Revised New York Gasoline Bill Could Still Harm Consumers, Says FTC Staff

Despite Minor Changes, Bill Still Carries "Significant Risk" for States Consumers

For Release

In comments provided last Friday at the request of New York Attorney General Eliot
Spitzer, the staff of the Federal Trade Commission’s Office of Policy Planning and Bureau of
Competition stated that there is a “significant risk” that the Motor Fuel Marketing Practices Act
(MFMPA, Bill Nos. A.8398 and S.4947) could harm consumers by reducing competition in the
sale of motor fuels. Last August, the FTC staff sent a letter expressing the same types of
concerns to Governor George Pataki regarding state bill S.4522-B, a similar bill that the
Governor ultimately vetoed. As with that bill, the staff commented that the current legislation is
at best unnecessary and, at worst, could discourage pro-competitive pricing.

The MFMPA, as currently drafted, would prohibit refiners and nonrefiners of motor fuels
from selling these fuels below 98 percent of the bills’ definition of refiner and nonrefiner cost,
respectively, where the effect is to injure competition. The bill also would create a de minimus
exception, which would grant authority to the state consumer protection board to dismiss
complaints that, in the board’s view, stem from de minimus injuries to competition.

According to the FTC staff, these changes do not correct the fundamental problems with
the previous bill. In particular, the staff said, the bill defines “cost” in a way that is “inconsistent
with most antitrust precedent and economic and legal literature.” Likewise, the 98 percent
measure “appears arbitrary, with no basis in legal precedent, federal antitrust law, basic economic theory, or empirical studies.” The staff also commented that the de minimus exception, while better than no exception at all, “still appears too narrow to allow vigorous competition.” For example, the bill’s text “suggests that injury to one competitor would constitute a violation of the MFMPA,” even if there are dozens of competitors in the relevant geographic market, and even if there is no likelihood that the price-cutter could recoup his short-term losses.

“This bill is inconsistent with the antitrust laws,” said Deputy Bureau of Competition
Director Susan Creighton. “The bill defines ‘cost’ in a way that makes little economic sense, and
it defines ‘competition’ in a way that appears designed to protect suppliers, not consumers.”
Added Todd Zywicki, Director of the FTC’s Office of Policy Planning, “The 98 percent measure
is particularly arbitrary. There is no explanation of where this number came from.”

In summarizing its comments, the staff wrote:

  • Low prices benefit consumers. Consumers are harmed only if, because of low prices, a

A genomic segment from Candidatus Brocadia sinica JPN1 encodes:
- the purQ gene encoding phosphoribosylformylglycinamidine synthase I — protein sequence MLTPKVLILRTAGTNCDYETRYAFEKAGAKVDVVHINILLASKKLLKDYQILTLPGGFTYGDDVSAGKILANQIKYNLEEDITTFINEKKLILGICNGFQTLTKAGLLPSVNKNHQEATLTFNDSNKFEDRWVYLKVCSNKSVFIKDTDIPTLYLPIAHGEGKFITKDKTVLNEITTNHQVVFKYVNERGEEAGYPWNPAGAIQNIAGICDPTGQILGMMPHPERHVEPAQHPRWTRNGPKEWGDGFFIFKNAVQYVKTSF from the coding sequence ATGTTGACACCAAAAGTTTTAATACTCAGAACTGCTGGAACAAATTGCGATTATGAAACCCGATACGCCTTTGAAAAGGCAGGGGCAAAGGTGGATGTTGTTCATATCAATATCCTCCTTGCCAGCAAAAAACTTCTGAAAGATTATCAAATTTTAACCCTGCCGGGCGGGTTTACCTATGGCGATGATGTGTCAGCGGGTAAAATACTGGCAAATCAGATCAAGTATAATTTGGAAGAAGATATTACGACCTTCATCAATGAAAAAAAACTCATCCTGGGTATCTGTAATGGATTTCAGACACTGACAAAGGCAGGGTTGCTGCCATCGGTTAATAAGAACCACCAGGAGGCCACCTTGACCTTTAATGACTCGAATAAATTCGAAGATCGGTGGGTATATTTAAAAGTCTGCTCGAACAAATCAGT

dominant competitor is able later to raise prices to supracompetitive levels.
  • Economic and legal studies and court decisions indicate that below-cost pricing that leads
    to monopoly rarely occurs. Below-cost sales of motor fuel that lead to monopoly are
    especially unlikely.
  • The federal antitrust laws deal specifically with below-cost pricing that has a dangerous
    probability of leading to monopoly. The FTC, the Department of Justice’s Antitrust
    Division, state attorneys general, and private parties can bring suit under the federal
    antitrust laws in response to anticompetitive below-cost pricing.
  • When there is no danger that a monopoly might later be created, consumers are harmed by
    public policies that have the effect of increasing low prices that are the product of the
    competitive process.
  • The MFMPA has the potential to discourage pro-competitive price reductions. Under the
    bill’s definition of “competition,” a supplier likely could face antitrust liability for pricing
    below a single competitor, even if consumers benefit from the lower prices and even if
    there is no risk that the supplier could recoup its lost profits. Moreover, the 98 percent of
    cost measure appears arbitrary and unrelated to any rational antitrust or economic
    standard. Finally, the MFMPA’s de minimus exception appears too narrow to allow
    vigorous competition.

In concluding its comments, which are available on the Commission’s Web site as a link to
this press release, the staff wrote, “For these reasons, and the reasons outlined in the attached
letter, FTC staff concludes that this version of the MFMPA, like its predecessor, is more likely to
harm than to promote competition.”

The Commission vote authorizing the staff to file the comments with the New York Office
of the Attorney General was 5-0. The comments represent the views of the staff of the FTC’s
Office of Policy and Planning and Bureau of Competition and are not necessarily those of the
Commission or any individual Commissioner.

Copies of the documents mentioned in this release are available from the FTC’s Web site at
http://www.ftc.gov and also from the FTC’s Consumer Response Center, Room 130, 600
Pennsylvania Avenue, N.W., Washington, DC 20580. Call toll-free: 1-877-FTC-HELP.

(FTC File No. V020019)

Contact Information

Media Contact:
Mitchell J. Katz
Office of Public Affairs
202-326-2161
Staff Contact:

Asheesh Agarwal
Office of Policy Planning
202-326-3558